One of the most interesting parts of the interview was that they were able to anticipate law enforcement raids and simply move the girls to another place. Finding human trafficking victims is incredibly difficult for this exact reason. I have to wonder if this ability to detect and then evade inspection by the police is a common phenomenon among traffickers, or if it was this man in particular who was just highly skilled.
Posted in Debt Bondage, Forced Labor, Gangs, Human Trafficking, Indentured Servitude, Modern Day Slavery, Organized Crime, Sex Trafficking and Prostitution, Sexual Exploitation, Sexual Tourism
Tagged Debt Bondage, Forced Labor, Human Trafficking, Indentured Servitude, News, Organized Crime, Sex Trafficking and Prostitution, Sexual Exploitation, Sexual Tourism
by Amanda Kloer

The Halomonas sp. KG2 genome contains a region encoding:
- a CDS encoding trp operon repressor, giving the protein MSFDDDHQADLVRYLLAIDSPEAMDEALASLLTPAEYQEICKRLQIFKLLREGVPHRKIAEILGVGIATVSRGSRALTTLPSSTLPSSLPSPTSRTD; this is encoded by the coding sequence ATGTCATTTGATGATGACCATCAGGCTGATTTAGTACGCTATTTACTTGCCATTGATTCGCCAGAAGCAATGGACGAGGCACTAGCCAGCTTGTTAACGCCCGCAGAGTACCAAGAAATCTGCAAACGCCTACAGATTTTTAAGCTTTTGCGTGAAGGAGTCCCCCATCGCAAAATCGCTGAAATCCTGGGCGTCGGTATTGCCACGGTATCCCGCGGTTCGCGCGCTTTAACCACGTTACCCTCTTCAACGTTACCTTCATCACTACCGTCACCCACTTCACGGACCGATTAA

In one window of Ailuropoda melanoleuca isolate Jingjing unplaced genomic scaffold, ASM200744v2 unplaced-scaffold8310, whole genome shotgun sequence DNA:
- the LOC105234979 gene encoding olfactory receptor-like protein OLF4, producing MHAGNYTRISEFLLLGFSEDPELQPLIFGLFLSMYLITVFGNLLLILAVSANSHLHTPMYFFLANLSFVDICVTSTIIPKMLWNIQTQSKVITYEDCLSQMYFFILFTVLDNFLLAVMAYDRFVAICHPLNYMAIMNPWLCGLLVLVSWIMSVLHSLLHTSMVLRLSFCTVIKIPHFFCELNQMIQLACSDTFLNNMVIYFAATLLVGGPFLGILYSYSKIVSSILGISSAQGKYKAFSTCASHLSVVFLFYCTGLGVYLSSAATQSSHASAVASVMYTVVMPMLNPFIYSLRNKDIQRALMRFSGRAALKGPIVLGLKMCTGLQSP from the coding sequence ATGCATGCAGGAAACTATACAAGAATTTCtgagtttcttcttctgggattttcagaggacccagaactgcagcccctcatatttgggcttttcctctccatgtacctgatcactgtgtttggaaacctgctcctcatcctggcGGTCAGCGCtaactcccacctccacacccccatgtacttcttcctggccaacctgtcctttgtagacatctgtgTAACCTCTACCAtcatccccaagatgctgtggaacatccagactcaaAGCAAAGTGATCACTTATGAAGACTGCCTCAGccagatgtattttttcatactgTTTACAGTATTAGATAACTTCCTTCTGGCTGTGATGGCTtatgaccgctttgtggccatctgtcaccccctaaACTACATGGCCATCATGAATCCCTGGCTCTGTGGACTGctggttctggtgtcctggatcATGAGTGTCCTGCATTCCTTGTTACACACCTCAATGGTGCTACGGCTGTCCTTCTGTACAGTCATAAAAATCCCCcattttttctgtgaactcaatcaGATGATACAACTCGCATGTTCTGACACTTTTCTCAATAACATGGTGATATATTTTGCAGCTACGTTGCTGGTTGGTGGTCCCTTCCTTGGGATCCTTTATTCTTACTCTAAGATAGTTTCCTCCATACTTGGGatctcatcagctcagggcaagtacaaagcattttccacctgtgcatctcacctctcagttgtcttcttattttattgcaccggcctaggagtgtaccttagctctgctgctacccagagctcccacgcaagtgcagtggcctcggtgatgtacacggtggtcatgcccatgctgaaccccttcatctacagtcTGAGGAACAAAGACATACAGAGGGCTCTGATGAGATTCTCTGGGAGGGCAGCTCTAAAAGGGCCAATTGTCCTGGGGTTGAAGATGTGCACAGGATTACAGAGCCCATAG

In the months leading up to the Winter Olympics in Vancouver, a number of organizations were giving Canadians a strong warning: human trafficking, and especially child sex trafficking, increases around major sporting events like the Olympics. Organizations working with trafficked women swear up and down that when a big athletic event comes to town, they do more business. Other organizations, often those working with prostitution but not human trafficking issues, have claimed these predictions are baseless fear-mongering. Well, information from the latest Olympics is starting to roll in, and of course, the results are different in the eyes of different groups.